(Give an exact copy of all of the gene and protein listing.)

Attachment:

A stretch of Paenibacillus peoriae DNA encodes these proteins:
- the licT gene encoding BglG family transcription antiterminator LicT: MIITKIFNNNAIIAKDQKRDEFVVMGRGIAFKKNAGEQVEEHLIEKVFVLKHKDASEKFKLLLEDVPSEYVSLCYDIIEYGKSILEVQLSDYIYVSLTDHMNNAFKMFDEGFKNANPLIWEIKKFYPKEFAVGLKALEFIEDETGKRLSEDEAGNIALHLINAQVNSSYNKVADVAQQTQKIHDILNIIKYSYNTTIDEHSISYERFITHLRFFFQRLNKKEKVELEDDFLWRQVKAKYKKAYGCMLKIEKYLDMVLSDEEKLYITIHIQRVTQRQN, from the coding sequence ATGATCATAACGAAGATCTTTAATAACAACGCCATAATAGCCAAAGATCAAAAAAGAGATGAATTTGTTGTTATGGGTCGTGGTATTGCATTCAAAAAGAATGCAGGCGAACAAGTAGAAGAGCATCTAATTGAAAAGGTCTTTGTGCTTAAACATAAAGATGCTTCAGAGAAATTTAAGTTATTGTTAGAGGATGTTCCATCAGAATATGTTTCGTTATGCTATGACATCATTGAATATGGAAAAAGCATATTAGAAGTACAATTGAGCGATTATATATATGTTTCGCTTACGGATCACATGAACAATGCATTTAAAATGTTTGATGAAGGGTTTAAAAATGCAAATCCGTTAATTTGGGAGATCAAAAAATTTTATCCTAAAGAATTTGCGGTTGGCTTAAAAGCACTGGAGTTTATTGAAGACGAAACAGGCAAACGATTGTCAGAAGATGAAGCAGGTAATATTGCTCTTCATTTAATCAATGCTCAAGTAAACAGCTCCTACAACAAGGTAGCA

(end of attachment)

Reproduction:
A stretch of Paenibacillus peoriae DNA encodes these proteins:
- the licT gene encoding BglG family transcription antiterminator LicT: MIITKIFNNNAIIAKDQKRDEFVVMGRGIAFKKNAGEQVEEHLIEKVFVLKHKDASEKFKLLLEDVPSEYVSLCYDIIEYGKSILEVQLSDYIYVSLTDHMNNAFKMFDEGFKNANPLIWEIKKFYPKEFAVGLKALEFIEDETGKRLSEDEAGNIALHLINAQVNSSYNKVADVAQQTQKIHDILNIIKYSYNTTIDEHSISYERFITHLRFFFQRLNKKEKVELEDDFLWRQVKAKYKKAYGCMLKIEKYLDMVLSDEEKLYITIHIQRVTQRQN, from the coding sequence ATGATCATAACGAAGATCTTTAATAACAACGCCATAATAGCCAAAGATCAAAAAAGAGATGAATTTGTTGTTATGGGTCGTGGTATTGCATTCAAAAAGAATGCAGGCGAACAAGTAGAAGAGCATCTAATTGAAAAGGTCTTTGTGCTTAAACATAAAGATGCTTCAGAGAAATTTAAGTTATTGTTAGAGGATGTTCCATCAGAATATGTTTCGTTATGCTATGACATCATTGAATATGGAAAAAGCATATTAGAAGTACAATTGAGCGATTATATATATGTTTCGCTTACGGATCACATGAACAATGCATTTAAAATGTTTGATGAAGGGTTTAAAAATGCAAATCCGTTAATTTGGGAGATCAAAAAATTTTATCCTAAAGAATTTGCGGTTGGCTTAAAAGCACTGGAGTTTATTGAAGACGAAACAGGCAAACGATTGTCAGAAGATGAAGCAGGTAATATTGCTCTTCATTTAATCAATGCTCAAGTAAACAGCTCCTACAACAAGGTAGCA